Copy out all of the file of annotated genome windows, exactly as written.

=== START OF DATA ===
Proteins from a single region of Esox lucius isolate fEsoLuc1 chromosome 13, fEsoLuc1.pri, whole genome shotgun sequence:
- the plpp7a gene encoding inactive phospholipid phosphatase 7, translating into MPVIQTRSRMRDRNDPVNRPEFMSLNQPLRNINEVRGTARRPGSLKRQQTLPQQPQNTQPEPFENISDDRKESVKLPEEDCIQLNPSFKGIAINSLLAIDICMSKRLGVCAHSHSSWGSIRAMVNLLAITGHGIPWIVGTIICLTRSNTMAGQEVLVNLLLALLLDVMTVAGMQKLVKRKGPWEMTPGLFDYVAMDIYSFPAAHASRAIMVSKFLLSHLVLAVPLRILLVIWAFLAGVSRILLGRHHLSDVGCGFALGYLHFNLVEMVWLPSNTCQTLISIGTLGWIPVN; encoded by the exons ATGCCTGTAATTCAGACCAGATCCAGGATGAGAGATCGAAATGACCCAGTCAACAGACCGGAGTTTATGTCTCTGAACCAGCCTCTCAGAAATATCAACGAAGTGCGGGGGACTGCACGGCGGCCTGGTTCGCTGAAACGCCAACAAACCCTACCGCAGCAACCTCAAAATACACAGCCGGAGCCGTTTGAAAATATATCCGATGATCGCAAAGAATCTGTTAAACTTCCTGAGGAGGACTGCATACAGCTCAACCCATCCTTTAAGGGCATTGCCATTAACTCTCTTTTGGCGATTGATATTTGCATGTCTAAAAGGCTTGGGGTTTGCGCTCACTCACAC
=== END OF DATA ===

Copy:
Proteins from a single region of Esox lucius isolate fEsoLuc1 chromosome 13, fEsoLuc1.pri, whole genome shotgun sequence:
- the plpp7a gene encoding inactive phospholipid phosphatase 7, translating into MPVIQTRSRMRDRNDPVNRPEFMSLNQPLRNINEVRGTARRPGSLKRQQTLPQQPQNTQPEPFENISDDRKESVKLPEEDCIQLNPSFKGIAINSLLAIDICMSKRLGVCAHSHSSWGSIRAMVNLLAITGHGIPWIVGTIICLTRSNTMAGQEVLVNLLLALLLDVMTVAGMQKLVKRKGPWEMTPGLFDYVAMDIYSFPAAHASRAIMVSKFLLSHLVLAVPLRILLVIWAFLAGVSRILLGRHHLSDVGCGFALGYLHFNLVEMVWLPSNTCQTLISIGTLGWIPVN; encoded by the exons ATGCCTGTAATTCAGACCAGATCCAGGATGAGAGATCGAAATGACCCAGTCAACAGACCGGAGTTTATGTCTCTGAACCAGCCTCTCAGAAATATCAACGAAGTGCGGGGGACTGCACGGCGGCCTGGTTCGCTGAAACGCCAACAAACCCTACCGCAGCAACCTCAAAATACACAGCCGGAGCCGTTTGAAAATATATCCGATGATCGCAAAGAATCTGTTAAACTTCCTGAGGAGGACTGCATACAGCTCAACCCATCCTTTAAGGGCATTGCCATTAACTCTCTTTTGGCGATTGATATTTGCATGTCTAAAAGGCTTGGGGTTTGCGCTCACTCACAC